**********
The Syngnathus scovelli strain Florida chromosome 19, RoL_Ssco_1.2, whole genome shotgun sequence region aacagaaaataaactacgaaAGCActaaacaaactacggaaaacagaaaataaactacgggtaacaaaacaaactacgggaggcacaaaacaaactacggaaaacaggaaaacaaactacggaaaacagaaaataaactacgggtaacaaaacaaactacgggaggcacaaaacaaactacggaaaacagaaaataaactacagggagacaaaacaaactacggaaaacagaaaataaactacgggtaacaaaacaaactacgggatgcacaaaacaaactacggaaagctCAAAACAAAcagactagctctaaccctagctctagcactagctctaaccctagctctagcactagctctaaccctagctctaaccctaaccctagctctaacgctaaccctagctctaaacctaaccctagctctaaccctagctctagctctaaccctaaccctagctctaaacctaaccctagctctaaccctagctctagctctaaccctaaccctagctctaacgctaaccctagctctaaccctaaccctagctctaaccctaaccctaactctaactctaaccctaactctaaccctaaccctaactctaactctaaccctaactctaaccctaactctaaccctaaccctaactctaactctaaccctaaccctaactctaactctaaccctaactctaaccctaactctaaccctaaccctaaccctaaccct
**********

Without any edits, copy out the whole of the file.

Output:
The Syngnathus scovelli strain Florida chromosome 19, RoL_Ssco_1.2, whole genome shotgun sequence region aacagaaaataaactacgaaAGCActaaacaaactacggaaaacagaaaataaactacgggtaacaaaacaaactacgggaggcacaaaacaaactacggaaaacaggaaaacaaactacggaaaacagaaaataaactacgggtaacaaaacaaactacgggaggcacaaaacaaactacggaaaacagaaaataaactacagggagacaaaacaaactacggaaaacagaaaataaactacgggtaacaaaacaaactacgggatgcacaaaacaaactacggaaagctCAAAACAAAcagactagctctaaccctagctctagcactagctctaaccctagctctagcactagctctaaccctagctctaaccctaaccctagctctaacgctaaccctagctctaaacctaaccctagctctaaccctagctctagctctaaccctaaccctagctctaaacctaaccctagctctaaccctagctctagctctaaccctaaccctagctctaacgctaaccctagctctaaccctaaccctagctctaaccctaaccctaactctaactctaaccctaactctaaccctaaccctaactctaactctaaccctaactctaaccctaactctaaccctaaccctaactctaactctaaccctaaccctaactctaactctaaccctaactctaaccctaactctaaccctaaccctaaccctaaccct